Home | News    Sunday 6 March 2011

South Sudan minister promises to address students concerns in Uganda


By Philip Thon Aleu

March 5, 2011 (KAMPALA) – South Sudan minister of Youth, Sports and Recreation Makuach Teny Yok has pledged to address grievances raised by students studying in neighbouring Uganda through government strategies of jobs creation and financial support.

South Sudan minister of Youth, Sports and Recreation Makuach Teny Yok is received at Kampala International University by student leaders. March 5, 2011 (ST)

South Sudan is due to become independent in July following a referendum earlier this year agreed as part of a 2005 North-South peace deal.

Minister Teny, who was visiting Kampala, presided over a ceremony at Kampala International University (KIU), organized by the university’s South Sudan Students’ Association (KIUSSA), to celebrate the successful referendum.

He told the youth to prioritize achieving excellence and acquiring knowledge to create a competitive private sector in South Sudan rather than relying on limited government jobs.

“The government is undertaking jobs creation seriously and over 1 million jobs will be [reserved] for youths,” he said to ululations of the students who filled a hall on Saturday at KIU’s main campus in the Ugandan capital.

Teny categorically dismissed students’ claims that unemployment is rampant in Juba, the seat of the South Sudan government, by saying: “What we are looking for is knowledge, which can be used in any sector – private or government’s, but there are jobs [in South Sudan].”

Speaking before the minister took to the stage, the leader of KIUSSA, John Malith Mabor, said that young qualified people in Juba are being denied jobs and government institutions.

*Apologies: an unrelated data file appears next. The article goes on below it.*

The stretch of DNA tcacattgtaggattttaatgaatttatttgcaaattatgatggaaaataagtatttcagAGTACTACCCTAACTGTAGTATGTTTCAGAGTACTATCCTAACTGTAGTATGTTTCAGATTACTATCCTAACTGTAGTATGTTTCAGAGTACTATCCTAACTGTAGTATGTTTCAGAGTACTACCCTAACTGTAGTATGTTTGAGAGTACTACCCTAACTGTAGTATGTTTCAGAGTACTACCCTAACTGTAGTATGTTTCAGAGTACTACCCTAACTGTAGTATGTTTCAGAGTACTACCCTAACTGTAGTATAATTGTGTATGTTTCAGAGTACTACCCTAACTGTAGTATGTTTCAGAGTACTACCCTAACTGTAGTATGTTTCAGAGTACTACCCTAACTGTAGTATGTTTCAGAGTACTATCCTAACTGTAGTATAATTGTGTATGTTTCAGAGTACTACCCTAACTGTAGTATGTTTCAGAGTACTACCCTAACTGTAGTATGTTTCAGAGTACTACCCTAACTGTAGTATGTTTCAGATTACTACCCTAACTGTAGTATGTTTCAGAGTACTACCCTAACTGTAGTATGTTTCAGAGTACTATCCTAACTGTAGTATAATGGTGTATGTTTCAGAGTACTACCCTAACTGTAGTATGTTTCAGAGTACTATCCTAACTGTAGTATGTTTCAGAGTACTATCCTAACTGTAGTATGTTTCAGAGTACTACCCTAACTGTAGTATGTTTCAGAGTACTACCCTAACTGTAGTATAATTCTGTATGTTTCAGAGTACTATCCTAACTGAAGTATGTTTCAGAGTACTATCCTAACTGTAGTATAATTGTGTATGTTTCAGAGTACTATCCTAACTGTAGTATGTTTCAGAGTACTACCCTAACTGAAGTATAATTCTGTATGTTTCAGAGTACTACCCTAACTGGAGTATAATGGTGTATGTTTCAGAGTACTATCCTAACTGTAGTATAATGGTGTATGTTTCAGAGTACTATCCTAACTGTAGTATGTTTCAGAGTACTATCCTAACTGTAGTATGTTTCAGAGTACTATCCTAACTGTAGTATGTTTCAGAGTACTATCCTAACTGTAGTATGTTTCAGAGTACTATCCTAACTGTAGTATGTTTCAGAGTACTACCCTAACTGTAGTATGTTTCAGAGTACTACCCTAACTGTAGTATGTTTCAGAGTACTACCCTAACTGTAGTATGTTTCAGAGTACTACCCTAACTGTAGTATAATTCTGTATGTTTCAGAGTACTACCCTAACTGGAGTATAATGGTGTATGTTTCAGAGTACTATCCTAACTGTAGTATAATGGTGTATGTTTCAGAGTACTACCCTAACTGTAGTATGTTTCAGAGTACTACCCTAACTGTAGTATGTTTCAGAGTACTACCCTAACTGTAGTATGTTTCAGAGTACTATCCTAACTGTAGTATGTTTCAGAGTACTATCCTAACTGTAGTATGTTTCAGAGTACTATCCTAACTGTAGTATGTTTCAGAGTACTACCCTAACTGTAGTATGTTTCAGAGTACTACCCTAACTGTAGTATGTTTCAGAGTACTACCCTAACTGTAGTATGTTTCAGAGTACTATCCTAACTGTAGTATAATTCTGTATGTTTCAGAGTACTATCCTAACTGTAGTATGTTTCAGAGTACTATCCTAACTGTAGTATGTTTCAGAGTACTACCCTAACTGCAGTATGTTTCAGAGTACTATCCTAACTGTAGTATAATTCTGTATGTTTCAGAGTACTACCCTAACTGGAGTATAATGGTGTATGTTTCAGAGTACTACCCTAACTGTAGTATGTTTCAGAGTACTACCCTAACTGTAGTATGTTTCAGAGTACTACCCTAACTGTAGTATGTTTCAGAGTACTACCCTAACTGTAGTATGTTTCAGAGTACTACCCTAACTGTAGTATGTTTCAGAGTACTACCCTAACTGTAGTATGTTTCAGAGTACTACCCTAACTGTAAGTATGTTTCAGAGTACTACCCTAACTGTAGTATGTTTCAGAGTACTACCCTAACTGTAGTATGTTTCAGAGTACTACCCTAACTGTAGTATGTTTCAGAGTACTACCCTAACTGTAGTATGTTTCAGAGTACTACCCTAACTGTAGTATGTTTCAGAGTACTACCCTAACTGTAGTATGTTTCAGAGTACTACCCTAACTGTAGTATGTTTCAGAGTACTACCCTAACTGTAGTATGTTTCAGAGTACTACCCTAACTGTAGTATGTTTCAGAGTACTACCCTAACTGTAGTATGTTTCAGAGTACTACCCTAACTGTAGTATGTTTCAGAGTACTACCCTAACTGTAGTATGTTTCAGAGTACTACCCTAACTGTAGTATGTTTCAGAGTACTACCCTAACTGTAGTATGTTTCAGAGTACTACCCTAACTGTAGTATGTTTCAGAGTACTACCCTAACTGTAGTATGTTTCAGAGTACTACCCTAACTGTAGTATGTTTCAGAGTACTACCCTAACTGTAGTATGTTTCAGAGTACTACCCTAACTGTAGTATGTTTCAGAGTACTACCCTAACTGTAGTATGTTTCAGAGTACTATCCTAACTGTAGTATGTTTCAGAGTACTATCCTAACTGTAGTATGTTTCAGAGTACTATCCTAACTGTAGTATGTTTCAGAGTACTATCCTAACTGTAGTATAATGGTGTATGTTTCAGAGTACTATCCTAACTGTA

“It is not good to hear that few of our students who managed to graduate are still jobless when the country needs skilled man power,” he said.

Malith, who is the president of Kampala International University Sudanese Students Association (KIUSSA), also requested the minister to press the government of south Sudan to empower young people and to “sort out” underdevelopment in the region.

The student leader said he appreciated the South Sudan government for the financial assistance students receive for tuition fees. The policy aims to encourage students on private scholarship in East African countries.

South Sudan minister of Youth, Sports and Recreation Makuach Teny Yok joins Warrap dancers at celebration of independence vote at Kampala International University. March 5, 2011 (ST)

South Sudanese overwhelmingly opted to secede from the north in January’s referendum. The plebiscite was a result of 2005 comprehensive peace agreement (CPA) that ended two decades north-south civil war where at least 2 million people died according to the UN. The new nation will gain statehood on 9 July, 2011 in accordance with the CPA.

Being at war a year before the Sudan’s independence from British in 1956, South Sudan is one of the world poorest regions where basic infrastructures are extremely underdeveloped and the rate of illiteracy is high.

Though the peace return to the south in 2005, thousands of former refugee students continue to attend schools in neighboring east African countries.

The celebration of South Sudan referendum result, at Kampala International University on Saturday was attended by various South Sudanese communities in Kampala as well as the Government of Southern Sudan (GOSS) mission officials.

Traditional dancers and local artists performed at the series of interludes at the ceremony that lasted for several hours. The scene was joyous when the guest of honor Minister Teny joined danced with a group of dancers from Warrap.